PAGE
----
Thursday, October 9, 2008

WormWatch - Anatomy - (EXT)

This article is extracted from Worm Watch

Earthworms are invertebrates, which means they have no back bone (unlike snakes, which do have a back bone). Earthworms are annelids and are members of the class Oligochaeta, because they crawl using circular and longitudinal muscles which are located under the epidermis. Each segment also has bristle like setae which help to anchor their segments as they crawl. Unlike humans, earthworms do not have a well developed respiratory system. Instead of lungs, they breathe through their skin which needs to stay moist for breathing.

Earthworms are annelids, which means their bodies are segmented. Earthworms have bilateral symmetry, which means if you cut an earthworm down centre, you would find that the left and right sides the its body are identical (mirror images of each other).

The first segment is specially named the peristomium and contains the mouth. There is a small tongue-like lobe just above the mouth called the prostomium. The prostomium is used by the earthworm to “see” its environment - as earthworms have no eyes, ears, nose or hands, it depends on the prostomium and skin to help it feel its way through the soil. As the earthworm tunnels through the soil, it excretes mucus from its body. This mucus reacts with the soil of the tunnel walls and forms a type of cement which makes the tunnel walls stable so that the tunnel can be reused.

About one third of the way down the earthworm (from the head) is the clitellum. The clitellum is a swelling of the skin and can only be seen in earthworms that are ready to reproduce. It may be white, orange-red or reddish-brown in colour. Earthworms are ready to mate when their clitellum is orange. Most of the material secreted to form earthworm cocoons is produced within the clitellum. The number of the segments to where the clitellum begins and the number of segments that make up the clitellum are important for identifying earthworms.
The very last segment is called the periproct and contains the anus.

Except for the first and last segment all the other segments have eight setae located around each segment. The setae look like small bristles sticking out of the earthworm’s skin. The setae can be retracted and are for moving through the soil. The bristle-like setae anchor the segments as they crawl.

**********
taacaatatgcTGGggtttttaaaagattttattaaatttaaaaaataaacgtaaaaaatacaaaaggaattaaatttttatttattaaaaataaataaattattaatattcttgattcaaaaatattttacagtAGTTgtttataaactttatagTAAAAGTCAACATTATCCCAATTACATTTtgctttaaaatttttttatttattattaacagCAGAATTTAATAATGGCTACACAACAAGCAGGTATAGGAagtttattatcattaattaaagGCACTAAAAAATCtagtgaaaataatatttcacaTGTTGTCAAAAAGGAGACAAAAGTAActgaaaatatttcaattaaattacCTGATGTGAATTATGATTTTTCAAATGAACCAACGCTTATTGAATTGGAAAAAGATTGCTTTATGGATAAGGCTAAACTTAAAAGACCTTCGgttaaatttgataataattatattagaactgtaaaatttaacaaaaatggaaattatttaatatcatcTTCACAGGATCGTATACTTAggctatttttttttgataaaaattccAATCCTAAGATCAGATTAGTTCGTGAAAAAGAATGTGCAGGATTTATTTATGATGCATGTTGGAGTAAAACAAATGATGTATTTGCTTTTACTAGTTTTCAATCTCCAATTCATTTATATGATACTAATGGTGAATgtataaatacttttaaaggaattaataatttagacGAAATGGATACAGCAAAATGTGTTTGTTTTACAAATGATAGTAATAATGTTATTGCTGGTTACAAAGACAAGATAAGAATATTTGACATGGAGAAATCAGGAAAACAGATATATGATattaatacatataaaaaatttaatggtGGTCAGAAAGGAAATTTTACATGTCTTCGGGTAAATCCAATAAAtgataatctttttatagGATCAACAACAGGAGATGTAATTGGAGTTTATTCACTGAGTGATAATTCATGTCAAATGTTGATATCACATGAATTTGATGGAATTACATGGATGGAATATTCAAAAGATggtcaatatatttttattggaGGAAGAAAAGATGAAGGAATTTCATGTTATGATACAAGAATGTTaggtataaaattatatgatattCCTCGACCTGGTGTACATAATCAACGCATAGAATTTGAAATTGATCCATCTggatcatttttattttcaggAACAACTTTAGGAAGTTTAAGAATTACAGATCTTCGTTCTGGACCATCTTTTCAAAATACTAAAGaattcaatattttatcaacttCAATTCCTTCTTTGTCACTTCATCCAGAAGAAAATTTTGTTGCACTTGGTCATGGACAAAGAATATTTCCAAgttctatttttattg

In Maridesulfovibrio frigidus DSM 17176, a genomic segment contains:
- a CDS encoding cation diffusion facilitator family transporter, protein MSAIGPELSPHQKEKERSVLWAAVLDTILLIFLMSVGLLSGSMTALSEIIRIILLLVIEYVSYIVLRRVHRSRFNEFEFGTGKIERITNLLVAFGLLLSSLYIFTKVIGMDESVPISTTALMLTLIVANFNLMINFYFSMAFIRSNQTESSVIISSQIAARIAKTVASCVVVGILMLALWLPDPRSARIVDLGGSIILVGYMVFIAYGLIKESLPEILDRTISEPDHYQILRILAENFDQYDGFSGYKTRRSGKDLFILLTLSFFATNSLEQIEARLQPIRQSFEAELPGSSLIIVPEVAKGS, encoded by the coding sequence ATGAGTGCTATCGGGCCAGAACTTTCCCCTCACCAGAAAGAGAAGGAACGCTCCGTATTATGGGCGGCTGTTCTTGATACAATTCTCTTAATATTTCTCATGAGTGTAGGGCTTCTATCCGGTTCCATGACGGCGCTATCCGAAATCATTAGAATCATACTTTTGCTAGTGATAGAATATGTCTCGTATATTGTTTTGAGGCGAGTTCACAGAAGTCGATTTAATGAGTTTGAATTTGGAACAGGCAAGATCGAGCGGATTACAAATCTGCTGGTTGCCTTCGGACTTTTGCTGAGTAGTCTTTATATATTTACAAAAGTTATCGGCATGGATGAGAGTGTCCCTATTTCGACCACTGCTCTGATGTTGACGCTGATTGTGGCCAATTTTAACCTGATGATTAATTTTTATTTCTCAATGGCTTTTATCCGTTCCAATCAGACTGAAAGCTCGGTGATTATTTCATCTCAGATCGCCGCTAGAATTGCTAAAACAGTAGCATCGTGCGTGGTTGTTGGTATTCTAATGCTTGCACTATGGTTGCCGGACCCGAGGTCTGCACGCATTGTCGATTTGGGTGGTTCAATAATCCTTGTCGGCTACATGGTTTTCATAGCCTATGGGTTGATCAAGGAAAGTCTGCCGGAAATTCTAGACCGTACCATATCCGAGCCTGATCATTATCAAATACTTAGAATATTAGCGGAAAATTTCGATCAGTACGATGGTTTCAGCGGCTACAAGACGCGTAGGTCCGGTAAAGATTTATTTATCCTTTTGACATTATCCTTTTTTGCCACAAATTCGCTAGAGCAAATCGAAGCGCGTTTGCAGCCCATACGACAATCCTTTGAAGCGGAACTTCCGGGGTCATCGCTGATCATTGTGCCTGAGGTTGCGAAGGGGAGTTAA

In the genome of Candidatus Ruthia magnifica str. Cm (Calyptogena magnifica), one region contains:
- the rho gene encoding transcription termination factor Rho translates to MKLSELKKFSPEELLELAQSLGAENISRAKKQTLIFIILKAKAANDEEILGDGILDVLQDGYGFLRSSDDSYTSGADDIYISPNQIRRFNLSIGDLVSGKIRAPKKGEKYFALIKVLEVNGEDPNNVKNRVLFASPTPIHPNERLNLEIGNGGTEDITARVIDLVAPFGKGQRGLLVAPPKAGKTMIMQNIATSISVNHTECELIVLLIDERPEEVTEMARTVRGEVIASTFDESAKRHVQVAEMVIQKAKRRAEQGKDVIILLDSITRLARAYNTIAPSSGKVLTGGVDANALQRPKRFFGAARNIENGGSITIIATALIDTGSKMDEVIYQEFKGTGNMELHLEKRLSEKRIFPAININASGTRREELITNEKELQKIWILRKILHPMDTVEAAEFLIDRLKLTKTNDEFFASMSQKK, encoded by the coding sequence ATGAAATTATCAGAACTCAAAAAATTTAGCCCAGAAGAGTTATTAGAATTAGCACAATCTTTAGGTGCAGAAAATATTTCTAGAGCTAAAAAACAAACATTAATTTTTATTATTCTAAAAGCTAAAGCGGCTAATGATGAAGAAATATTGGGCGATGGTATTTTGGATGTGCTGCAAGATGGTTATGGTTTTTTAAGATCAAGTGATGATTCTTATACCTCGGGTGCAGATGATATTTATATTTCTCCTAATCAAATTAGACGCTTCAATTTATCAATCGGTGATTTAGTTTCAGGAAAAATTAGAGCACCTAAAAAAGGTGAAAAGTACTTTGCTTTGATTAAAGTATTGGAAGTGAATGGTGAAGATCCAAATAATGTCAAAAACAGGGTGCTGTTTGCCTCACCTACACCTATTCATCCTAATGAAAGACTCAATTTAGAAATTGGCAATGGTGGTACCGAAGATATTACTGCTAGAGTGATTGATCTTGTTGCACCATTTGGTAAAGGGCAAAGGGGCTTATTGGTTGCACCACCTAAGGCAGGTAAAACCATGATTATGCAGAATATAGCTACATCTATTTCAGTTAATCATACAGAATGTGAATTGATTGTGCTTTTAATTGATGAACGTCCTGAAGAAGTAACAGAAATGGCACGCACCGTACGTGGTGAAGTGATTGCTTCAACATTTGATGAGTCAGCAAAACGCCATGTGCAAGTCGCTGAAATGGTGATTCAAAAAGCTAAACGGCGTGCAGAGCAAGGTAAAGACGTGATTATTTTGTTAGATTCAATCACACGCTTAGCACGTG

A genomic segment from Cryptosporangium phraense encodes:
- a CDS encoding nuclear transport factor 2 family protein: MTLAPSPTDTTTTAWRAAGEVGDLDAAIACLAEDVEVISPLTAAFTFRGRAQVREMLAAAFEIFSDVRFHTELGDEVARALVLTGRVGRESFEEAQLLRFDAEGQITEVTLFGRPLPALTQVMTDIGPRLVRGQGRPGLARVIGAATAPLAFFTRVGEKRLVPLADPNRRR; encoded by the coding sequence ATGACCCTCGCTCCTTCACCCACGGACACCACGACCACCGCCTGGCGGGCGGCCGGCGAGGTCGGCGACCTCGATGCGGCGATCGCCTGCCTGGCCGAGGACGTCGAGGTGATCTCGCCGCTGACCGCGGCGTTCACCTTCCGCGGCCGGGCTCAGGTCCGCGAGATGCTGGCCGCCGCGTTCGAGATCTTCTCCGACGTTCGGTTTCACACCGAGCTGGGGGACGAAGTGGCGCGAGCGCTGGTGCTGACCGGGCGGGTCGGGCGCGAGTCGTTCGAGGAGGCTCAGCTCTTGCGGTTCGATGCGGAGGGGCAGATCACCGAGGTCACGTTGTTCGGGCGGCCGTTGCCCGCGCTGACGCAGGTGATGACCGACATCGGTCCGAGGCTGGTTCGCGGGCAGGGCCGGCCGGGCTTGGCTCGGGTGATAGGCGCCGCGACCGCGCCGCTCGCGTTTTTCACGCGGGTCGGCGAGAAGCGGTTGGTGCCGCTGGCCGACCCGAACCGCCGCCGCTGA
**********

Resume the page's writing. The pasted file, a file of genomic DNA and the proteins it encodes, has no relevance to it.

Anatomy of an earthworm

How to identify different earthworms. The number of segments from the peristomium to the clitellum and the number of segments which make up the clitellum are species specific in earthworms. This means that if two earthworms have different numbers of segments to the start of the clitellum, they are different earthworm species . In Canada, there are three families of earthworms represented: Lumbricidae, Acanthodrilidae and the Sparganophilidae. There are some species of earthworms that are native to North America and Canada: Aporrectodea bowcrowensis, Bimastos lawrenceae, Arctiostrotus perrieri, Arctiostrotus vancouverensis, Toutellus oregonensis and Sparganophilus eiseni. Currently, 25 different earthworm species have been found and identified in Canada. Perhaps with your help we can find more!

Earthworm cocoon.

How to tell juveniles from adults. Those earthworms without genital markings such as the clitellum, tubercula pubertatis (see figure 1), or genital tumescence are juveniles. This stage of the life cycle is located between the hatchling phase and the appearance of genital markings (adult stage).

Aestivating earthworm.

Other stages in the life of an earthworm. Earthworms reproduce by laying a cocoon, a sac that contains the earthworm’s eggs. The cocoon is formed at the clitellum, and then travels from the clitellum to the head. Here it slides off the earthworm’s body and is deposited into the soil.

Earthworms can enter into periods of inactivity, or dormancy, as the result of unfavourable conditions (e.g. dry periods). This is known as aestivation. During aestivation, the earthworm curls up into a knot and becomes quite pink.

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